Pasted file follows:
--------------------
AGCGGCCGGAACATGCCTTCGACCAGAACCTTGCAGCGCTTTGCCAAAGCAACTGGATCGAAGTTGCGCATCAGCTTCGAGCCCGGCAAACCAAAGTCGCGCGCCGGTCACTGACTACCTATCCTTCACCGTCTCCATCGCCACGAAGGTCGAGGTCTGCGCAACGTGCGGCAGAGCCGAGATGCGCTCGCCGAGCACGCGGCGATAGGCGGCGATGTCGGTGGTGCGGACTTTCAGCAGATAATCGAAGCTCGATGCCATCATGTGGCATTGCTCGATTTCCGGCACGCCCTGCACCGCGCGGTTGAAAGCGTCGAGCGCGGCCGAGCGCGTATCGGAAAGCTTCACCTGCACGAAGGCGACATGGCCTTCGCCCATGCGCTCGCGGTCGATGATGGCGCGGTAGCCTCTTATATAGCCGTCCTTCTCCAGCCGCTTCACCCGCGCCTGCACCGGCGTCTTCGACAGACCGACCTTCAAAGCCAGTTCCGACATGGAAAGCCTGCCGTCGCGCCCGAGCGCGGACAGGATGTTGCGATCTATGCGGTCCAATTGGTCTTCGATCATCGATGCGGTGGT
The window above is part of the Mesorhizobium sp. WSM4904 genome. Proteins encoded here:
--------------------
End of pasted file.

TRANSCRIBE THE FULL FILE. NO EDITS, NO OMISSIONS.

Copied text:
AGCGGCCGGAACATGCCTTCGACCAGAACCTTGCAGCGCTTTGCCAAAGCAACTGGATCGAAGTTGCGCATCAGCTTCGAGCCCGGCAAACCAAAGTCGCGCGCCGGTCACTGACTACCTATCCTTCACCGTCTCCATCGCCACGAAGGTCGAGGTCTGCGCAACGTGCGGCAGAGCCGAGATGCGCTCGCCGAGCACGCGGCGATAGGCGGCGATGTCGGTGGTGCGGACTTTCAGCAGATAATCGAAGCTCGATGCCATCATGTGGCATTGCTCGATTTCCGGCACGCCCTGCACCGCGCGGTTGAAAGCGTCGAGCGCGGCCGAGCGCGTATCGGAAAGCTTCACCTGCACGAAGGCGACATGGCCTTCGCCCATGCGCTCGCGGTCGATGATGGCGCGGTAGCCTCTTATATAGCCGTCCTTCTCCAGCCGCTTCACCCGCGCCTGCACCGGCGTCTTCGACAGACCGACCTTCAAAGCCAGTTCCGACATGGAAAGCCTGCCGTCGCGCCCGAGCGCGGACAGGATGTTGCGATCTATGCGGTCCAATTGGTCTTCGATCATCGATGCGGTGGT
The window above is part of the Mesorhizobium sp. WSM4904 genome. Proteins encoded here: